With that in mind, I do have some sympathy for Professor Beattie, in that the cancellation of her speaking engagements will affect her reputation and her finances. It cannot be easy to bear public humiliation and for that she should be in our prayers, along with an intention that she may come to see the error of her current position. With regards to whether or not the Catholic blogosphere is to blame for a campaign against her, I think this is a little unfair. Some Catholic bloggers have highlighted their disappointment that she should continue to be feted as a Catholic theologian and thinker and called for a withdrawal of official support, but no-one has engaged in ad hominem or said anything that is untrue. Tina has been hoisted by her own petard and condemned by her own words.
I would however urge Catholic bloggers, not to get carried away with a heady sense of power and influence. As Tina acknowledges, the blogs who have inflicted the damage, the blogs with real influence tend to be those written by the Catholic clergy who have exercised charity and restraint, whilst expressing their disappointment which is perhaps why they have been so effective. Most of us receive hits from the Vatican and I would wager most of us get traffic from those who are ideologically opposed, or our ‘enemies’. I’ve recently discovered that my blog is read on a regular basis by BPAS amongst others. I’ve not always been as temperate as I should have been, particularly during episodes of terrifying cyber-bullying, but actually as part of the New Evangelisation, we need to exercise charity, remember that we are representatives of Christ’s Church here on earth and keep in mind whether or not our writing is doing anything to promote Gospel values. We cannot complain about Stonewall’s smearing, labelling and cheapening of discourse in an attempt to close down debate, if we are prepared to do that to each other and our clergy.
If we are going to criticise and expect to be taken seriously, we need to ensure that any criticism is appropriate, measured, evidenced, charitable and remember that even if we are criticising clergy or bishops, that these are still men of God and we should neither impugn their motives or holiness. Our role should be that of critical friend and where possible we should attempt to avoid public scandal. Otherwise there is a real risk that we come across as embittered individuals prone to public rantings and internecine feuds and cause damage to the body of Christ. One of the most powerful blogs on the block at the moment is Eccles and Bosco, which is not only extremely amusing to read, but manages to incisively get to the heart of Catholic politics and current affairs with devastating satire. The power of comedy should not be underestimated, it underscores the issues, but manages to add light and some much needed laughter.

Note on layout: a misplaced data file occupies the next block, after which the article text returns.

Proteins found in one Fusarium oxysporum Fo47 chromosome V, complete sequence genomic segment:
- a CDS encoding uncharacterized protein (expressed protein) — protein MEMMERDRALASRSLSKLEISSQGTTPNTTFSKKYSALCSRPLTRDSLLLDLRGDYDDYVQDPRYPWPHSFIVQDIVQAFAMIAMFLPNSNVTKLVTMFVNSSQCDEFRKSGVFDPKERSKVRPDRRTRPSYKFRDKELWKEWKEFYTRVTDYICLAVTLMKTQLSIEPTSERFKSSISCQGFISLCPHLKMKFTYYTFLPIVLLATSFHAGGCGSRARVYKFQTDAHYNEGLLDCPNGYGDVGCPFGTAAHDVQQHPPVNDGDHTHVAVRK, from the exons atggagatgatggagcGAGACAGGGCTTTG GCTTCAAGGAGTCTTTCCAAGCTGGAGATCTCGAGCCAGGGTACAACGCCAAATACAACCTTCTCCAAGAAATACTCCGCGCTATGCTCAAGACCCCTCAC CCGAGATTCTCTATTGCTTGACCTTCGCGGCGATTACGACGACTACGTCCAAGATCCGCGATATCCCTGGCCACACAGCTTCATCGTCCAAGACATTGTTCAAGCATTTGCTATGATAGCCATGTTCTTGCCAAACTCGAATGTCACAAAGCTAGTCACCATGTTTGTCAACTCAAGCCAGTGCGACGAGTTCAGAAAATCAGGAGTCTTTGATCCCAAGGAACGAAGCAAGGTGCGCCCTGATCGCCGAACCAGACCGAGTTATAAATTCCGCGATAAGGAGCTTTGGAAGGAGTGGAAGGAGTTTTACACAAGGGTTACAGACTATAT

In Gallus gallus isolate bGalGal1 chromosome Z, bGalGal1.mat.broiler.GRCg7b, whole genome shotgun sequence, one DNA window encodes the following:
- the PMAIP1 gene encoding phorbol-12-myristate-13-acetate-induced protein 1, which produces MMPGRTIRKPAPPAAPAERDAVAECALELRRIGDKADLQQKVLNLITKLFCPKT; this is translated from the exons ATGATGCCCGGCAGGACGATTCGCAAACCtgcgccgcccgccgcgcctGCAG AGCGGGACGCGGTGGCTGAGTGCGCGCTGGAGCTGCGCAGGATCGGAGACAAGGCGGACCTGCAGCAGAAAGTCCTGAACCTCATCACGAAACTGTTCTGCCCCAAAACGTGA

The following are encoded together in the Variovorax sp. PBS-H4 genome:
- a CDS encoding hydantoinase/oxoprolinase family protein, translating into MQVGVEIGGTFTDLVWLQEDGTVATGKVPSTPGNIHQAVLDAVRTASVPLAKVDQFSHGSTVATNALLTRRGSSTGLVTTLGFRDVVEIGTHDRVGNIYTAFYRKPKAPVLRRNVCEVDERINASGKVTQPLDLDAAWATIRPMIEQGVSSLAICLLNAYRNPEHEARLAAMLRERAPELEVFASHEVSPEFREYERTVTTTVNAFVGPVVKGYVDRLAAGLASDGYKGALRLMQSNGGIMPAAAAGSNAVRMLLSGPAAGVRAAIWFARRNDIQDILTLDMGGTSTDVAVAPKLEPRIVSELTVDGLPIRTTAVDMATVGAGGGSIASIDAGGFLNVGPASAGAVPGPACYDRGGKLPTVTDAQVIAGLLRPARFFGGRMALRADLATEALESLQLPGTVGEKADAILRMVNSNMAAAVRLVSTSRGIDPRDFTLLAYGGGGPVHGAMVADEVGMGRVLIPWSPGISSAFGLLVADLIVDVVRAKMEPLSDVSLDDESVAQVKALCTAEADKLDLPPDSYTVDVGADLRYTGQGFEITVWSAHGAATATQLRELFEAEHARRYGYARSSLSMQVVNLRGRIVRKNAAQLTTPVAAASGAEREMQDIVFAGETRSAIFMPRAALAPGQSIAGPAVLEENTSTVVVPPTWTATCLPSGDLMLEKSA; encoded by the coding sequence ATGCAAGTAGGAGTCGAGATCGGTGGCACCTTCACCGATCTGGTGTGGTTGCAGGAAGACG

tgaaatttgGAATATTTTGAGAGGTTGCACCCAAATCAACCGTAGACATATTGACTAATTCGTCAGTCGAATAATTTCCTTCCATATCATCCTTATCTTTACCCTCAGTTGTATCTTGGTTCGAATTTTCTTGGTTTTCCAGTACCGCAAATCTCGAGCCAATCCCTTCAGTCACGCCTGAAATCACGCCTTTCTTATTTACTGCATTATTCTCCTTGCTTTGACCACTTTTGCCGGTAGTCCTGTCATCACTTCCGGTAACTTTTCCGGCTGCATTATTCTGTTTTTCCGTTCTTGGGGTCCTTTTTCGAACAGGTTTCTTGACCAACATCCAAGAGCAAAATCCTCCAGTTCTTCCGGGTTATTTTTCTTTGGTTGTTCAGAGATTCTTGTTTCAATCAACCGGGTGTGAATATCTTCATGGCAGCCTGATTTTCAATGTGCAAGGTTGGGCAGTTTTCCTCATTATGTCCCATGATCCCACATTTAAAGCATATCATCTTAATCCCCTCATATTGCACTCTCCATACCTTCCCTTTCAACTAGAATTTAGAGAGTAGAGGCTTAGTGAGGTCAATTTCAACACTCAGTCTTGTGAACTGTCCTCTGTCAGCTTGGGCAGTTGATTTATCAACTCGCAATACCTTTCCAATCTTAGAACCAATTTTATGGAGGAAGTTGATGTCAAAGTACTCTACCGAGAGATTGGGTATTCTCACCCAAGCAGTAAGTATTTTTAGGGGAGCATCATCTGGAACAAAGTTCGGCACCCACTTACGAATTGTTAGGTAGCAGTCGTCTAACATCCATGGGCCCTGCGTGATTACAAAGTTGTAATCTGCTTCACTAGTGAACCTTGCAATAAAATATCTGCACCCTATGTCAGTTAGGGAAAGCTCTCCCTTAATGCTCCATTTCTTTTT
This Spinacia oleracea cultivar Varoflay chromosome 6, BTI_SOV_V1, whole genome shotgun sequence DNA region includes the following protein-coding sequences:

I don’t feel any sense of satisfaction over Tina Beattie’s current predicament, more relief that she is increasingly seen as a maverick. Bloggers shouldn’t do anything to justify her sense of martyrdom or claim ‘moral victory’. We have to make sure that criticisms made are out of love and based in truth. Actually what has happened should not be seen in any way as punitive, but in the same way as excommunication, a medicinal measure designed to bring someone back into the folds of the church. If this withdrawal of mainstream Catholic support serves to make Professor Beattie do some serious re-thinking and embrace the magisterium in its fullness and then resume her work whilst recanting her previous views and promoting the beauty of Catholic sexual teaching, then I think Catholic bloggers could claim a victory for the Church. Professor Tina Beattie promoting and advancing traditional Catholic teaching. She’s a highly intelligent passionate woman with a wide-ranging media platform. That would be a truly powerful witness to the positive effects of the Catholic blogosphere.
8 thoughts on “The power of Catholic bloggers”
After reading your post yesterday about Nadine Dorries and Marie Stopes which I described as silly and offensive I didn’t think I’d come back here again. However, this post hits the mark and in my new spirit of charitable appreciation I thought I should just say so. 🙂 God bless, and I’m sorry if what I said yesterday was not expressed as charitably as perhaps it should have been.
Thank you and I apologise if I was equally snappy. Mea culpa.
Well done, Caroline. Well said. Beattie consistently confuses people with her statements and brings great scandal with her words. As a Catholic, if she wants to stand on a platform at a Catholic institution, she should teach the Catholic faith, not her own opinions which often are divorced from the Magisterium.